Government to Grant Regulatory Approvals for Natural Gas Storage Project
January 21, 2016
After extensive consultation and upgraded project monitoring the next phase of the Alton Natural Gas Storage facility project in Colchester County will receive several government permits and can proceed.
Government will grant the company, Alton Natural Gas Storage Facility LP, the following permits:
— the industrial approval to operate the brine storage pond from the Department of Environment
–- the lease of submerged Crown land to complete the dispersion channel from the Department of Natural Resources
— an agreement to construct a dyke on Crown lands from the Department of Agriculture
“After thorough scientific assessment, various consultations and amendments to the project plans, government believes the project is safe and does not threaten the environment. The next phase of the project can move ahead,” said Michel Samson, Nova Scotia’s Energy Minister. “This project has the potential to save natural gas customers $17 million each year and ensure there is enough gas to meet customer needs when energy demands are highest.”
The approvals come after an additional extensive aboriginal consultation of the proposed project to develop a series of salt caverns to store natural gas. As a result of concerns raised by the Assembly of Nova Scotia Mi’kmaq Chiefs and Sipekne’katik Band about potential environmental impacts of the project, an independent third-party scientific review of the project was commissioned by the assembly in April 2015.
A technical working group involving the provincial and federal governments, Alton and representatives of the assembly completed additional analysis of the potential environmental impact on traditional fish species, including salmon, sturgeon and eels. The project is not expected to have a significant environmental impact.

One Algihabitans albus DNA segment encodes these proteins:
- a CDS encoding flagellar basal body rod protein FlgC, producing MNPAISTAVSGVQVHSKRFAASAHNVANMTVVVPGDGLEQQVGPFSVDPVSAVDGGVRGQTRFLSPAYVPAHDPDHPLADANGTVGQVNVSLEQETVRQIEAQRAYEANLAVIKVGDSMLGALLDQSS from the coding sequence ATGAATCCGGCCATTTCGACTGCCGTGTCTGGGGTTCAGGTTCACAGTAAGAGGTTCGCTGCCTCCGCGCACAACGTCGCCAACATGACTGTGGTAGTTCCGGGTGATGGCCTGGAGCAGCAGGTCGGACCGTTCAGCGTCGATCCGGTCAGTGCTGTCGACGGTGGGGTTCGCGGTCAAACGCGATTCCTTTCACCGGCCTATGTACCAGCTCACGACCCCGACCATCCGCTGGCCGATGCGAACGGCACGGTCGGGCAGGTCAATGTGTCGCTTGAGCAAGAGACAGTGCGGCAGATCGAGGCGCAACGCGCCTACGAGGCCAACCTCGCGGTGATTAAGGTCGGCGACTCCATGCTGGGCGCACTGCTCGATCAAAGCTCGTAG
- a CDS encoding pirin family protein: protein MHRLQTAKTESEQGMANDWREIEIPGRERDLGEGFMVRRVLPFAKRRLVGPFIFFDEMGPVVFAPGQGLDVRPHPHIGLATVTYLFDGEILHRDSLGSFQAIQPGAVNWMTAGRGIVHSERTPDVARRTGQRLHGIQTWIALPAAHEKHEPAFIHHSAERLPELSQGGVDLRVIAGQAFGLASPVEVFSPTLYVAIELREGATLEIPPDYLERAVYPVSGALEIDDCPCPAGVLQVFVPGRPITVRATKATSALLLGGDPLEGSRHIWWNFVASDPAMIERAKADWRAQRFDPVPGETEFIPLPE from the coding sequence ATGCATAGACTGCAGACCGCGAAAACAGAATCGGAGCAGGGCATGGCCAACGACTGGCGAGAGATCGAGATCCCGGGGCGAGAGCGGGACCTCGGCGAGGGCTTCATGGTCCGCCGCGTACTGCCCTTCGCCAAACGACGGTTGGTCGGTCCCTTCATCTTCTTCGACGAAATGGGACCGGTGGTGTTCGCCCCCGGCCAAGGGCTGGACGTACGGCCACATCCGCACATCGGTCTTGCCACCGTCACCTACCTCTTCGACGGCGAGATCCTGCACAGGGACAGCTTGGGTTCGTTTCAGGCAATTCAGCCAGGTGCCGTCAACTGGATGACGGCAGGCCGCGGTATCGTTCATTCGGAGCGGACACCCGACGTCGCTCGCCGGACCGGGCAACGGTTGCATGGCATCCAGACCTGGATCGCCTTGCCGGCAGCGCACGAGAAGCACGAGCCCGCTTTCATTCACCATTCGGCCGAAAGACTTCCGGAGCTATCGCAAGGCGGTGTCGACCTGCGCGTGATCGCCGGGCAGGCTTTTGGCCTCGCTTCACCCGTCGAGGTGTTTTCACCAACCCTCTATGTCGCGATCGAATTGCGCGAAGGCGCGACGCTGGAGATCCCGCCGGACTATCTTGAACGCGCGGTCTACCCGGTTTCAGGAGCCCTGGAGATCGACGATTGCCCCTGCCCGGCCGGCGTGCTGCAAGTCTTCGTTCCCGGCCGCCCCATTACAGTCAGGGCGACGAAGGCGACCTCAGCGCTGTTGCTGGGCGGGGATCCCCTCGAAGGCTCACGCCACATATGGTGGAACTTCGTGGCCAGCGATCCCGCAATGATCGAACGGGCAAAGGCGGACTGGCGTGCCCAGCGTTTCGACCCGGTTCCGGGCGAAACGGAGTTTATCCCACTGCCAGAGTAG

Changes as a result of this process:
–- the monitoring program of the project has been improved to include new protocols and increased frequency
–- the company will also extend its annual shutdown period during the peak spawning season for striped bass by an additional 10 days to 24 days
–- the company is also required to create a community liason committee and a Mi’kmaq engagement plan in the ongoing science and monitoring plan
“Government respects that the Shubenacadie River is significant to the Mi’kmaq people,” said Mr. Samson. “That’s why we’ve concentrated the past 18 months on bringing together representatives from all parties with science experts to identify concerns and solutions and gather further information that could be shared with communities.”
Aboriginal consultation on the project first began in 2007. Environmental impacts were assessed and approved for both the storage facility and the pipeline components of the project.
Aboriginal consultation and a regulatory review will continue on the pipeline component of the project. For more information about the project, visit novascotia.ca/energy .
Media Contact: Heather Fairbairn
Email: [email protected]